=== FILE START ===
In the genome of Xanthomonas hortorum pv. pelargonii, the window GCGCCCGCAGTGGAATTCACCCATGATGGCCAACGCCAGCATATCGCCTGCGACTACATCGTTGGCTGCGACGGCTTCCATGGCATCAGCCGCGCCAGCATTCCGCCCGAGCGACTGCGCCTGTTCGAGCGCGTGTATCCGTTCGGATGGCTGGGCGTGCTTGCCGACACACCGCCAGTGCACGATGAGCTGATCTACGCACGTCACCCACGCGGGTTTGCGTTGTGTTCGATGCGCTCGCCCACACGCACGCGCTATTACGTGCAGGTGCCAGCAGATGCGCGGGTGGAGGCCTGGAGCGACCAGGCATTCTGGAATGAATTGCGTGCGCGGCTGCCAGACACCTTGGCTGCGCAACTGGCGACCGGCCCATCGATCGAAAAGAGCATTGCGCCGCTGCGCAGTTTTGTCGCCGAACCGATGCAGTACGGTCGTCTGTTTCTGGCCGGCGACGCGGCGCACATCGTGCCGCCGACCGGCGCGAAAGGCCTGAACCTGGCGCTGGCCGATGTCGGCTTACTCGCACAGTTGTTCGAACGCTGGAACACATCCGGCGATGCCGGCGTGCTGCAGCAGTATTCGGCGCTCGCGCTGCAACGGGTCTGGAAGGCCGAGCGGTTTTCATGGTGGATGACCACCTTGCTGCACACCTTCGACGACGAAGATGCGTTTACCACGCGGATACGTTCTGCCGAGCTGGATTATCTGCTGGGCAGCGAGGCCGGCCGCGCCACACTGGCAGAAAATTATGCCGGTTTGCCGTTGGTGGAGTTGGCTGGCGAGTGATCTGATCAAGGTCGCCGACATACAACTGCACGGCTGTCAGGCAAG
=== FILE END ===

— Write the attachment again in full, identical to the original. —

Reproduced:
In the genome of Xanthomonas hortorum pv. pelargonii, the window GCGCCCGCAGTGGAATTCACCCATGATGGCCAACGCCAGCATATCGCCTGCGACTACATCGTTGGCTGCGACGGCTTCCATGGCATCAGCCGCGCCAGCATTCCGCCCGAGCGACTGCGCCTGTTCGAGCGCGTGTATCCGTTCGGATGGCTGGGCGTGCTTGCCGACACACCGCCAGTGCACGATGAGCTGATCTACGCACGTCACCCACGCGGGTTTGCGTTGTGTTCGATGCGCTCGCCCACACGCACGCGCTATTACGTGCAGGTGCCAGCAGATGCGCGGGTGGAGGCCTGGAGCGACCAGGCATTCTGGAATGAATTGCGTGCGCGGCTGCCAGACACCTTGGCTGCGCAACTGGCGACCGGCCCATCGATCGAAAAGAGCATTGCGCCGCTGCGCAGTTTTGTCGCCGAACCGATGCAGTACGGTCGTCTGTTTCTGGCCGGCGACGCGGCGCACATCGTGCCGCCGACCGGCGCGAAAGGCCTGAACCTGGCGCTGGCCGATGTCGGCTTACTCGCACAGTTGTTCGAACGCTGGAACACATCCGGCGATGCCGGCGTGCTGCAGCAGTATTCGGCGCTCGCGCTGCAACGGGTCTGGAAGGCCGAGCGGTTTTCATGGTGGATGACCACCTTGCTGCACACCTTCGACGACGAAGATGCGTTTACCACGCGGATACGTTCTGCCGAGCTGGATTATCTGCTGGGCAGCGAGGCCGGCCGCGCCACACTGGCAGAAAATTATGCCGGTTTGCCGTTGGTGGAGTTGGCTGGCGAGTGATCTGATCAAGGTCGCCGACATACAACTGCACGGCTGTCAGGCAAG